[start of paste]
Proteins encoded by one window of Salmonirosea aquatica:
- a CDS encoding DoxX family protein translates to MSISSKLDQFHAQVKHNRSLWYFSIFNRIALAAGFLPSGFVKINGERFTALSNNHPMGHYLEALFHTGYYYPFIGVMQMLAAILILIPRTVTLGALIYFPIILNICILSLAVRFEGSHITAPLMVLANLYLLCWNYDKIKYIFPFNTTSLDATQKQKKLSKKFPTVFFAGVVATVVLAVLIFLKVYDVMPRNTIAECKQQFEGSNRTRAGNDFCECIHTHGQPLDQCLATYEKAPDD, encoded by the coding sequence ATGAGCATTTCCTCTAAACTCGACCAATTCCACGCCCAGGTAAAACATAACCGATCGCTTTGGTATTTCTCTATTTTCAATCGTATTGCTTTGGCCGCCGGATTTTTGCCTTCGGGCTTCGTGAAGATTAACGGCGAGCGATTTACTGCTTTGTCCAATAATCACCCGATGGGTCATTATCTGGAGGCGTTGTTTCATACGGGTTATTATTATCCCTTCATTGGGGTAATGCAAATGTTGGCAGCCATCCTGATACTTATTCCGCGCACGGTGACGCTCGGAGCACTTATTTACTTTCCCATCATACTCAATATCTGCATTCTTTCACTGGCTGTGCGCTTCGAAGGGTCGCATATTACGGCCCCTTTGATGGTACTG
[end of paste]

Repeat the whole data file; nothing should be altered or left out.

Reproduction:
Proteins encoded by one window of Salmonirosea aquatica:
- a CDS encoding DoxX family protein translates to MSISSKLDQFHAQVKHNRSLWYFSIFNRIALAAGFLPSGFVKINGERFTALSNNHPMGHYLEALFHTGYYYPFIGVMQMLAAILILIPRTVTLGALIYFPIILNICILSLAVRFEGSHITAPLMVLANLYLLCWNYDKIKYIFPFNTTSLDATQKQKKLSKKFPTVFFAGVVATVVLAVLIFLKVYDVMPRNTIAECKQQFEGSNRTRAGNDFCECIHTHGQPLDQCLATYEKAPDD, encoded by the coding sequence ATGAGCATTTCCTCTAAACTCGACCAATTCCACGCCCAGGTAAAACATAACCGATCGCTTTGGTATTTCTCTATTTTCAATCGTATTGCTTTGGCCGCCGGATTTTTGCCTTCGGGCTTCGTGAAGATTAACGGCGAGCGATTTACTGCTTTGTCCAATAATCACCCGATGGGTCATTATCTGGAGGCGTTGTTTCATACGGGTTATTATTATCCCTTCATTGGGGTAATGCAAATGTTGGCAGCCATCCTGATACTTATTCCGCGCACGGTGACGCTCGGAGCACTTATTTACTTTCCCATCATACTCAATATCTGCATTCTTTCACTGGCTGTGCGCTTCGAAGGGTCGCATATTACGGCCCCTTTGATGGTACTG